People should be allowed to visit, say goodbye to those who are dying during COVID-19

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As hospitalizations increase with another surge in COVID-19 cases, Canadians need evidence-based recommendations to prevent people from dying alone, without friends or family by their side.

It is important to learn from the last two years to improve and influence health-care visitation policies.

The pandemic has changed how people were able to support loved ones who were dying due to visitation restrictions and COVID-19 safety protocols.

From January to June 2021, we interviewed people who experienced a death of someone close to them during the pandemic. We wanted to deepen our understanding of people's experiences during these unusual times of social isolation, masks and lockdowns so, as researchers and practitioners, we asked them to share their stories.

We heard about mothers, fathers, children, partners and friends dying in hospital, and at home alone—our research is yet to be published but will be shared in journals and at conferences.

We asked people what leaders and need to understand so changes can be implemented to improve visitation and connection with those at end of life.

While participants in this research recognized the need for caution regarding infection control and reducing COVID-19 spread, there was a strong sentiment of needing to approach visitation and caregiver involvement differently.

Our health-care decision-makers need to understand the perspectives of those who didn't get to say their final goodbyes.

Barriers to advocacy

Ongoing changes to visitation policies have made it difficult for many who want to be present when someone they know is seriously ill or dying. It is especially burdensome for individuals navigating existing barriers, such as language, cultural and other forms of discrimination.

In 2019, Canada's chief public health officer recognized the detrimental effects discrimination and stigma can have on individuals accessing health-care services—this was evident from our interviews.

Some people indicated pre-existing barriers, including poor communication, which made advocacy for access and visitation overly burdensome. Others, primarily those with or with privilege, were able to voice their concerns and successfully advocate for visitations, despite restrictions.

If people were able to advocate, sometimes visitation rules were flexible. This raises concerns for those who don't have the ability to advocate for themselves. There's a need for change.

Restriction disconnect

Restrictions were imposed in order to curb the spread of the virus. However, the rules didn't always make sense to everyone.

The people we interviewed felt that restrictions within the health-care systems lacked rationale and transparency. They were frustrated that malls and restaurants remained open while they were unable to visit a seriously ill or dying person who mattered to them.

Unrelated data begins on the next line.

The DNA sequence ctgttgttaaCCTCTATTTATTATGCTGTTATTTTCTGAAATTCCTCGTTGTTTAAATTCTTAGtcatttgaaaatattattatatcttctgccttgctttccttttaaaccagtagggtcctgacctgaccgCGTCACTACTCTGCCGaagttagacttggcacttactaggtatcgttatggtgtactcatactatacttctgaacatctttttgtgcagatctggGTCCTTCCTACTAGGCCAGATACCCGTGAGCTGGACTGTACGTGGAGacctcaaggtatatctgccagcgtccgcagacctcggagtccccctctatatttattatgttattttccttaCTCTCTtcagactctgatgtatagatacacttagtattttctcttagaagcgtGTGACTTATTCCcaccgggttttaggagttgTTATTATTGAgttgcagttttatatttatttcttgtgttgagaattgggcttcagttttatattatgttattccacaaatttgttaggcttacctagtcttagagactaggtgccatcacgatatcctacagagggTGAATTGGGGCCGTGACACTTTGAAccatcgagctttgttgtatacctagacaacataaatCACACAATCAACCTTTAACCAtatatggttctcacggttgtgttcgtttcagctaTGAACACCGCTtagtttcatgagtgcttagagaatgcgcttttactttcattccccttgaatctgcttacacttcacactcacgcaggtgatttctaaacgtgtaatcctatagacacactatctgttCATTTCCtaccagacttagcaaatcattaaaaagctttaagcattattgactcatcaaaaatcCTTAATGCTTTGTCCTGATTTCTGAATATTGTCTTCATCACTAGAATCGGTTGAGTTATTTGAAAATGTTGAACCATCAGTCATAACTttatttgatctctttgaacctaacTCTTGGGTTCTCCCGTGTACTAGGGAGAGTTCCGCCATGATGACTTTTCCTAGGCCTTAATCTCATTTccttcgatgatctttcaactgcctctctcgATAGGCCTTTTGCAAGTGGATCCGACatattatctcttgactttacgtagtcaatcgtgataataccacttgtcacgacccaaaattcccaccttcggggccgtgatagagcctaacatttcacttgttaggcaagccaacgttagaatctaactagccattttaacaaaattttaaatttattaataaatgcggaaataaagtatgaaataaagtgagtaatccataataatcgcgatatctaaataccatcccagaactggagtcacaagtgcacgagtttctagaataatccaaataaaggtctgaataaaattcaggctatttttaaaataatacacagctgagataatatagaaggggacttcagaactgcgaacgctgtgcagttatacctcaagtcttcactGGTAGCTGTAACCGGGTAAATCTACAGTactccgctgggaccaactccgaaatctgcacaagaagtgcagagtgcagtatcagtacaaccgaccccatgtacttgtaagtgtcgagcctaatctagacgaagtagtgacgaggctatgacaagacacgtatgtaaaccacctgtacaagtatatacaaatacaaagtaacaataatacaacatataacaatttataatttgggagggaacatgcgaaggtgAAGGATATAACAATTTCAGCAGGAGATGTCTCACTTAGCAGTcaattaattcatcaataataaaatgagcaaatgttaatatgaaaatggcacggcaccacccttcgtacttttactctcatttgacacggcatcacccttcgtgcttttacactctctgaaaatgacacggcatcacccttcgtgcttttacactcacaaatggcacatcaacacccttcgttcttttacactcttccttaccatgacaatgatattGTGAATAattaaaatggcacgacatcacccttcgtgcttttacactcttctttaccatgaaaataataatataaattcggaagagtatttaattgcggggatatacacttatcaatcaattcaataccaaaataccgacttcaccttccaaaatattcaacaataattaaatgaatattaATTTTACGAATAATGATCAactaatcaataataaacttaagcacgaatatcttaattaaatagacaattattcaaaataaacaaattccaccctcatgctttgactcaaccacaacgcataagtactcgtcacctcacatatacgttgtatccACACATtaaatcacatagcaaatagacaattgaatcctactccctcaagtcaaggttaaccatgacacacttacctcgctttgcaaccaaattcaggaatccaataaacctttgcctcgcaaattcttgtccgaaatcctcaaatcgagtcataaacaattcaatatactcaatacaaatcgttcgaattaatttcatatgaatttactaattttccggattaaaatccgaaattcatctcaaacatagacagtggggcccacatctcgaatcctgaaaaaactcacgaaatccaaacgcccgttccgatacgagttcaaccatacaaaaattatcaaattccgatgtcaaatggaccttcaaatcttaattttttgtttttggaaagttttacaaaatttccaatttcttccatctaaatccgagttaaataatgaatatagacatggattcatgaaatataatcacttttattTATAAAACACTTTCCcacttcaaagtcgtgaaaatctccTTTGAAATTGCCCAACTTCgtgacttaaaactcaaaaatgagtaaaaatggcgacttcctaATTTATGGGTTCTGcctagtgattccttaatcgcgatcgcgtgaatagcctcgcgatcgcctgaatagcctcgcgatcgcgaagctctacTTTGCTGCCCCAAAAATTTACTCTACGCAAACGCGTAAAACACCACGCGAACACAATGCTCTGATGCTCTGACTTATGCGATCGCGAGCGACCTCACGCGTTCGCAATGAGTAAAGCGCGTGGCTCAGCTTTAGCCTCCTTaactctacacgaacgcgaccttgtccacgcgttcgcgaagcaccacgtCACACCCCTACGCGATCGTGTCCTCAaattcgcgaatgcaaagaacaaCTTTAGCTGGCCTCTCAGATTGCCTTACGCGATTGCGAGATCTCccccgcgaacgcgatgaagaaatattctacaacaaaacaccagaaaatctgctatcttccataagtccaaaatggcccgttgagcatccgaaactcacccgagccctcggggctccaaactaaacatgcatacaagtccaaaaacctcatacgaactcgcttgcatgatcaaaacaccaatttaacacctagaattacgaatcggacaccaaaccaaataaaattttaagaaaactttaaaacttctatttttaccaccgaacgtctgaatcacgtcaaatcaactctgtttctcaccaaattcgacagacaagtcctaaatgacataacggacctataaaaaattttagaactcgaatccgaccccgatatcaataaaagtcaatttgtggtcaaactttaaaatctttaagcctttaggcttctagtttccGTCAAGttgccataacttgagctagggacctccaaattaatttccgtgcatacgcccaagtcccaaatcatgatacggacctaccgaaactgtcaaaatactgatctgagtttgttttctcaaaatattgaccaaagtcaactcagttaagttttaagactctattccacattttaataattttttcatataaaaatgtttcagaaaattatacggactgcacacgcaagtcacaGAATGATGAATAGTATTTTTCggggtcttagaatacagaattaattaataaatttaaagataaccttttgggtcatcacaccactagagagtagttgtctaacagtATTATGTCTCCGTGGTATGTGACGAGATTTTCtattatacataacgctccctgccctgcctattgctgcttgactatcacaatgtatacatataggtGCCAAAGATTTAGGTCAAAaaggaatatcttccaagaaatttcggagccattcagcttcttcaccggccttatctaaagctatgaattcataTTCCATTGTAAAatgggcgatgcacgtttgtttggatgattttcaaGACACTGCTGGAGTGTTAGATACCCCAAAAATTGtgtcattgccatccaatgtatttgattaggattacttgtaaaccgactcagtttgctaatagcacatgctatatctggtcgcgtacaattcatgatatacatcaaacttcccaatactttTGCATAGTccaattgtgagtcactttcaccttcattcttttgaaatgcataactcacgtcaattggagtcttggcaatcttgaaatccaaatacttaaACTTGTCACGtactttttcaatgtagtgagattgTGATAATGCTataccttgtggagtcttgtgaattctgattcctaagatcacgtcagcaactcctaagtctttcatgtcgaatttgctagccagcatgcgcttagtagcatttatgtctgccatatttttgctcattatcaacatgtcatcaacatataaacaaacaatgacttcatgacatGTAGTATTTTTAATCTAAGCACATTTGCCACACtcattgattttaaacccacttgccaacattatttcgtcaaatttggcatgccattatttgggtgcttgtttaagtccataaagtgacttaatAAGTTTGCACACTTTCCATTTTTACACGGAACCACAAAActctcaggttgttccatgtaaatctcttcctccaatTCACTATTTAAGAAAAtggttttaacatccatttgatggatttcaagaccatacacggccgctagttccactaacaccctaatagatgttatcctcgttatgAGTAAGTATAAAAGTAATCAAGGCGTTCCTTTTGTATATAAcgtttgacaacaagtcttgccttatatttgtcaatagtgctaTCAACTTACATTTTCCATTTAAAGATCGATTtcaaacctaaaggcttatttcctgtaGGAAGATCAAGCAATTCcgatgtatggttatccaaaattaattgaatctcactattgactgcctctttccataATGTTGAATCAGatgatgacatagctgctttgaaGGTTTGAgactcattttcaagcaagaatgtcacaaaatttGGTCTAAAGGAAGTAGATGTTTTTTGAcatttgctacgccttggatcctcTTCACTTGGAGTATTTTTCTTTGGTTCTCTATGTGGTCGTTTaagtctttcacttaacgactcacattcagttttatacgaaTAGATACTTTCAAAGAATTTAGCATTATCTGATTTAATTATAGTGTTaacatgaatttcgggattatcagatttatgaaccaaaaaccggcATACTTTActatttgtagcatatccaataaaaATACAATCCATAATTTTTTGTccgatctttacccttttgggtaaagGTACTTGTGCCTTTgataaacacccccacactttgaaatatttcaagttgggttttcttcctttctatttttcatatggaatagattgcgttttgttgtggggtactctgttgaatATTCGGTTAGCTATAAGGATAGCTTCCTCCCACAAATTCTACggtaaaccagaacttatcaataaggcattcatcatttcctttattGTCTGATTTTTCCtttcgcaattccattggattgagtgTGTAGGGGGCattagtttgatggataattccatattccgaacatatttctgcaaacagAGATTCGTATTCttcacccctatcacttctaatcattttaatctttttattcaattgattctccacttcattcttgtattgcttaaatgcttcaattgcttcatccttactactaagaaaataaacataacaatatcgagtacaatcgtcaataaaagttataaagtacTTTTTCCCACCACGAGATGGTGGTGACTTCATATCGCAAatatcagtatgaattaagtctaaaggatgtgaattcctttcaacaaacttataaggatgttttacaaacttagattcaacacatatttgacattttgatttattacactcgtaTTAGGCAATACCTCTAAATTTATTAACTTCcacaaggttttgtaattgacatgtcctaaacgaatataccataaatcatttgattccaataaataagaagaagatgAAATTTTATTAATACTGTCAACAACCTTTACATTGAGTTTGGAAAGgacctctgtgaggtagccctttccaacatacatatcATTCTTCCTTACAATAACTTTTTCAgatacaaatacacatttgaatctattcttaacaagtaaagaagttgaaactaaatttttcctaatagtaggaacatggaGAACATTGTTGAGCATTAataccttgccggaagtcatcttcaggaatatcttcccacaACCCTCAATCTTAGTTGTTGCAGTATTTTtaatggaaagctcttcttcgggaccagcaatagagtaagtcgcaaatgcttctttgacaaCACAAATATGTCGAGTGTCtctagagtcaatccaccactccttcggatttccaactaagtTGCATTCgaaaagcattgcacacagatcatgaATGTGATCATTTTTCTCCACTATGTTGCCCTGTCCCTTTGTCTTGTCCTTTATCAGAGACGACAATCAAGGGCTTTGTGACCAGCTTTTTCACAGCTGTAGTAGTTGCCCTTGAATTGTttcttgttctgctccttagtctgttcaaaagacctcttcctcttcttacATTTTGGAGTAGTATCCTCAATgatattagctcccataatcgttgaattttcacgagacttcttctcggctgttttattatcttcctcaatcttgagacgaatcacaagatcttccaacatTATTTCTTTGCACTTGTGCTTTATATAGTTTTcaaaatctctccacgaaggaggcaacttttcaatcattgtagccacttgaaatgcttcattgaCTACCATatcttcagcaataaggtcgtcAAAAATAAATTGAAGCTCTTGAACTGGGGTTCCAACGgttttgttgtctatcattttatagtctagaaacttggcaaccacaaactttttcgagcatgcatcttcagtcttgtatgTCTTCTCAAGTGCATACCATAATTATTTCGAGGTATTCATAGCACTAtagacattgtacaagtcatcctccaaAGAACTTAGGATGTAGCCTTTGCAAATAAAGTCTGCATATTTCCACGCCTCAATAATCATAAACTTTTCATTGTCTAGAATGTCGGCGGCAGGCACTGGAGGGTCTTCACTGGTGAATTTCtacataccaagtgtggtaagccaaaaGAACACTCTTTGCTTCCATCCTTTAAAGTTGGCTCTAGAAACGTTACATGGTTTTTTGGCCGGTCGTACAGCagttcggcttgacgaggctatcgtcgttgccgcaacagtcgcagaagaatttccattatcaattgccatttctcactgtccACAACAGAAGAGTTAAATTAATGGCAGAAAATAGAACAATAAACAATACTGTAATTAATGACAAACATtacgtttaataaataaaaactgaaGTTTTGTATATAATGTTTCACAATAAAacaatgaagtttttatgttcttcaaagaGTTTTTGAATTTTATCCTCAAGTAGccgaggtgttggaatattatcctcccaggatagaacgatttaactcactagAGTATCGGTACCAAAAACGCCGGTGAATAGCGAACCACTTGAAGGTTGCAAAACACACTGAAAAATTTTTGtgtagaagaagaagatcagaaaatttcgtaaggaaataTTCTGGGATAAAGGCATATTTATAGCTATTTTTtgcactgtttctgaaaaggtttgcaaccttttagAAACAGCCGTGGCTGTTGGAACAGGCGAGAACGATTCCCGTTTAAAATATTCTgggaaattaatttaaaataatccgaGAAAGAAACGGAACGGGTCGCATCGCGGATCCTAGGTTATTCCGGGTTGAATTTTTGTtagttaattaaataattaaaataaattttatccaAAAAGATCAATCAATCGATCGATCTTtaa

Some people argued that if they were to wear full PPE and follow precautions as health-care providers do, they shouldn't be locked out.

Friends and family providing care for people in health-care settings argue they are essential members of the care team, offering expert, intimate knowledge and time.

One person told us they would spend hours at home encouraging their frail spouse to eat, but were only allowed to visit for one hour per week when their spouse was hospitalized. A mother was initially told she was unable to visit her seriously ill disabled son, but advocated to stay with him. As his daily caregiver and decision-maker, she understood his needs in a way health-care workers couldn't.

While health-care systems continue to be put under pressure by new COVID-19 variants and critical staffing shortages, we argue that essential visitors need to include friends or family, particularly when a person is seriously ill or dying.

Changes need to be made

COVID-19 has altered the perspectives of many. Many health and social care providers are concerned that people who have been unable to say goodbye are at an increased likeliness of experiencing prolonged and complicated grief.

The pandemic has rendered caring, grief and connecting with loved ones at the end of life even more challenging than usual. But two years into the pandemic we are learning a hard lesson: connection and presence are essential.

Visitation restrictions are impacting our abilities to connect, care and love, which in turn will have a profound impact on grief and a wider social impact that we are only beginning to understand.

So, what can be done? We recommend:

  1. Make visitation for end of life a priority.
  2. When possible, allow more than one person at the bedside.
  3. Increase transparency of visitation policies by updating them regularly on facility websites and media.
  4. Enable technology (cellphones, iPads etc.) to allow more people to stay connected.
  5. Provide education and access to appropriate PPE and COVID-19 testing so visitation can be maintained in the safest way possible for all.

The findings from this research demonstrate that our health-care system needs to respond in a more just, inclusive, caring and timely way to allow in-person final goodbyes from those who matter most to those at the end of life.

As one person shared: "That is what COVID is doing to families, it's robbing them being connected, and of grieving and of remembering and of just appreciating those gifts that those people were in our lives. And yeah, it's just not right."

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